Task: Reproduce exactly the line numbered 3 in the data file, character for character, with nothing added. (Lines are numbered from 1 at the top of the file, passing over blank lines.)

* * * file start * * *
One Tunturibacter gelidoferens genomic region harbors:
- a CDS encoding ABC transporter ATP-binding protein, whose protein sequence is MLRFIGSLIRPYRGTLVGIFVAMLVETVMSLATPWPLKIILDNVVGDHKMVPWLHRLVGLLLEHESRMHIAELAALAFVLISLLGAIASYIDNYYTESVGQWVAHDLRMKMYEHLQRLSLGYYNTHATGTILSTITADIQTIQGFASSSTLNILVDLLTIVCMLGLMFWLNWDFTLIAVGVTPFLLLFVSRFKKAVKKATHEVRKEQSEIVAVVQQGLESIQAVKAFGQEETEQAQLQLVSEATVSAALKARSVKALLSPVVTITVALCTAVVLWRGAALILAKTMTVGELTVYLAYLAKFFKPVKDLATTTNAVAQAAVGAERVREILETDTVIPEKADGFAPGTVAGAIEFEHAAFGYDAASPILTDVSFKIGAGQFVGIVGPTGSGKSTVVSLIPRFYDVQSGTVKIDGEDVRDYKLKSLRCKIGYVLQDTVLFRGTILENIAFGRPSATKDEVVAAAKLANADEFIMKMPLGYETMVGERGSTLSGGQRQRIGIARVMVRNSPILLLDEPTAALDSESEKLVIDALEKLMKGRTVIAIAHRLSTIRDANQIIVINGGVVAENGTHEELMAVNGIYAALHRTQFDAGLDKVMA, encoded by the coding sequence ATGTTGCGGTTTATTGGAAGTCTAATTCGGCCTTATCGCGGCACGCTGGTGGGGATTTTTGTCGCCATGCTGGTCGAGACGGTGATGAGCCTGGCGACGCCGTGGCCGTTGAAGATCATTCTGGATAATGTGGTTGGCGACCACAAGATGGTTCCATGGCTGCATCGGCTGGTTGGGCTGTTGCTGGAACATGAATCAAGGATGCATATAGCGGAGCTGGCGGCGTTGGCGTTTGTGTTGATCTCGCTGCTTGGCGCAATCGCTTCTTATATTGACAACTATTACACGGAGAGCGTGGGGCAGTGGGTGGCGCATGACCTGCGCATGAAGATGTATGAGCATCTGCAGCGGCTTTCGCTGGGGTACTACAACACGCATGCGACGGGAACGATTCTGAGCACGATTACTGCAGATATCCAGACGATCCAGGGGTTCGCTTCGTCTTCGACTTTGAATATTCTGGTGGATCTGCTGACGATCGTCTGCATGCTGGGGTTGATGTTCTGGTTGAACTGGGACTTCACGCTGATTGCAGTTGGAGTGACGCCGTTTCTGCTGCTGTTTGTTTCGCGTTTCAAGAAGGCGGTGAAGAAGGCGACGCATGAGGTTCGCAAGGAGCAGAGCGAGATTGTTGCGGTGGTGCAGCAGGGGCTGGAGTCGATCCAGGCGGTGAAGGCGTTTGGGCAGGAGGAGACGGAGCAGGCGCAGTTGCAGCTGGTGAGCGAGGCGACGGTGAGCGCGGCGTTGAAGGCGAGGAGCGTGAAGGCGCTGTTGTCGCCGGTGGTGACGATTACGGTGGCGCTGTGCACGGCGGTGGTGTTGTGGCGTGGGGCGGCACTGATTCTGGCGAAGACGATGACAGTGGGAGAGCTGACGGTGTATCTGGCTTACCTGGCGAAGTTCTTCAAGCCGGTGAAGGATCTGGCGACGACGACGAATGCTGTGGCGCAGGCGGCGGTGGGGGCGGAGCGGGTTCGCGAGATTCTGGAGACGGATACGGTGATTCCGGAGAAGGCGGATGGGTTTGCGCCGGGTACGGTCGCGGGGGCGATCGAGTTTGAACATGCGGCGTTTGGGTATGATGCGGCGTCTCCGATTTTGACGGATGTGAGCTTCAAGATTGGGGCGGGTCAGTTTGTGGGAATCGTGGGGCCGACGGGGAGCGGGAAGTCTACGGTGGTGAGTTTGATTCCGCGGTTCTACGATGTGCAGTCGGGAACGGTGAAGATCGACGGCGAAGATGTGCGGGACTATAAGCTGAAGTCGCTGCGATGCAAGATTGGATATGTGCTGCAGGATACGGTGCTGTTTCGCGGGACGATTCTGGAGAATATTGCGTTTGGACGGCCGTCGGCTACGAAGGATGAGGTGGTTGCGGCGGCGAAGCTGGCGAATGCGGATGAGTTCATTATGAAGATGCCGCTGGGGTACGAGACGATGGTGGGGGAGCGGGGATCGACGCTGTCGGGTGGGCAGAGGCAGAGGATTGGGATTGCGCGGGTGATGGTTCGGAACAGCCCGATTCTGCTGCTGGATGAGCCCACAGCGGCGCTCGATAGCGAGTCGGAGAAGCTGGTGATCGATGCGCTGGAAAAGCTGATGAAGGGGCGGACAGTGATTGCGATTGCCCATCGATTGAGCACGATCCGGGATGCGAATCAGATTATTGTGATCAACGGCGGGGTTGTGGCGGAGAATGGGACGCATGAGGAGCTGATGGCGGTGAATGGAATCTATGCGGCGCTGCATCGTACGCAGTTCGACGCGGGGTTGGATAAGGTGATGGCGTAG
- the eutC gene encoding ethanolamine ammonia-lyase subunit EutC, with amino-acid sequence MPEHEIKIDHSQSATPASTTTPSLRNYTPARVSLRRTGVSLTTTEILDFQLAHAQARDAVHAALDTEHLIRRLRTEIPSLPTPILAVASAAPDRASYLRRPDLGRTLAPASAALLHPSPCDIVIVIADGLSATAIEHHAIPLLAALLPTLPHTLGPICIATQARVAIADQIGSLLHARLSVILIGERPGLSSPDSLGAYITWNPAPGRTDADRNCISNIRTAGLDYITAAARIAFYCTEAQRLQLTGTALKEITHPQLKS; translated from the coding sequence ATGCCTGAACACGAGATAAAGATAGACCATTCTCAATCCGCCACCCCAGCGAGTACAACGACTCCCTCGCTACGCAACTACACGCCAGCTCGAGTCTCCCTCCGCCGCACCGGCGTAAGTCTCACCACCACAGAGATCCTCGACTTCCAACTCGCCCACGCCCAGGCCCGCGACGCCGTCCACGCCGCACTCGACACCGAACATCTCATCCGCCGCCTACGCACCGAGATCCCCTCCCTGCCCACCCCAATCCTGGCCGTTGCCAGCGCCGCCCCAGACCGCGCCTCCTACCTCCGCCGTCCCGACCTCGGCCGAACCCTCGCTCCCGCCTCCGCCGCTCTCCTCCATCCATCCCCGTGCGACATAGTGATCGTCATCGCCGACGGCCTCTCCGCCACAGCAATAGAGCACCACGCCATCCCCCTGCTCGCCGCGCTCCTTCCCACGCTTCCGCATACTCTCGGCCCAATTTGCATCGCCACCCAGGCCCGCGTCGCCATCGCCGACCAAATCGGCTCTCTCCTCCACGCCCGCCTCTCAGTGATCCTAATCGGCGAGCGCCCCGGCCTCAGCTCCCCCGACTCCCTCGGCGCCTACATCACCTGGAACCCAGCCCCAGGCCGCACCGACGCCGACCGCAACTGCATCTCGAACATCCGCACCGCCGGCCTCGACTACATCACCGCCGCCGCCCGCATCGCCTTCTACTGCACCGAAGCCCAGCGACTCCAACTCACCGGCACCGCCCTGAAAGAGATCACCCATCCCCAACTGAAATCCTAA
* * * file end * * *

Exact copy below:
- the eutC gene encoding ethanolamine ammonia-lyase subunit EutC, with amino-acid sequence MPEHEIKIDHSQSATPASTTTPSLRNYTPARVSLRRTGVSLTTTEILDFQLAHAQARDAVHAALDTEHLIRRLRTEIPSLPTPILAVASAAPDRASYLRRPDLGRTLAPASAALLHPSPCDIVIVIADGLSATAIEHHAIPLLAALLPTLPHTLGPICIATQARVAIADQIGSLLHARLSVILIGERPGLSSPDSLGAYITWNPAPGRTDADRNCISNIRTAGLDYITAAARIAFYCTEAQRLQLTGTALKEITHPQLKS; translated from the coding sequence ATGCCTGAACACGAGATAAAGATAGACCATTCTCAATCCGCCACCCCAGCGAGTACAACGACTCCCTCGCTACGCAACTACACGCCAGCTCGAGTCTCCCTCCGCCGCACCGGCGTAAGTCTCACCACCACAGAGATCCTCGACTTCCAACTCGCCCACGCCCAGGCCCGCGACGCCGTCCACGCCGCACTCGACACCGAACATCTCATCCGCCGCCTACGCACCGAGATCCCCTCCCTGCCCACCCCAATCCTGGCCGTTGCCAGCGCCGCCCCAGACCGCGCCTCCTACCTCCGCCGTCCCGACCTCGGCCGAACCCTCGCTCCCGCCTCCGCCGCTCTCCTCCATCCATCCCCGTGCGACATAGTGATCGTCATCGCCGACGGCCTCTCCGCCACAGCAATAGAGCACCACGCCATCCCCCTGCTCGCCGCGCTCCTTCCCACGCTTCCGCATACTCTCGGCCCAATTTGCATCGCCACCCAGGCCCGCGTCGCCATCGCCGACCAAATCGGCTCTCTCCTCCACGCCCGCCTCTCAGTGATCCTAATCGGCGAGCGCCCCGGCCTCAGCTCCCCCGACTCCCTCGGCGCCTACATCACCTGGAACCCAGCCCCAGGCCGCACCGACGCCGACCGCAACTGCATCTCGAACATCCGCACCGCCGGCCTCGACTACATCACCGCCGCCGCCCGCATCGCCTTCTACTGCACCGAAGCCCAGCGACTCCAACTCACCGGCACCGCCCTGAAAGAGATCACCCATCCCCAACTGAAATCCTAA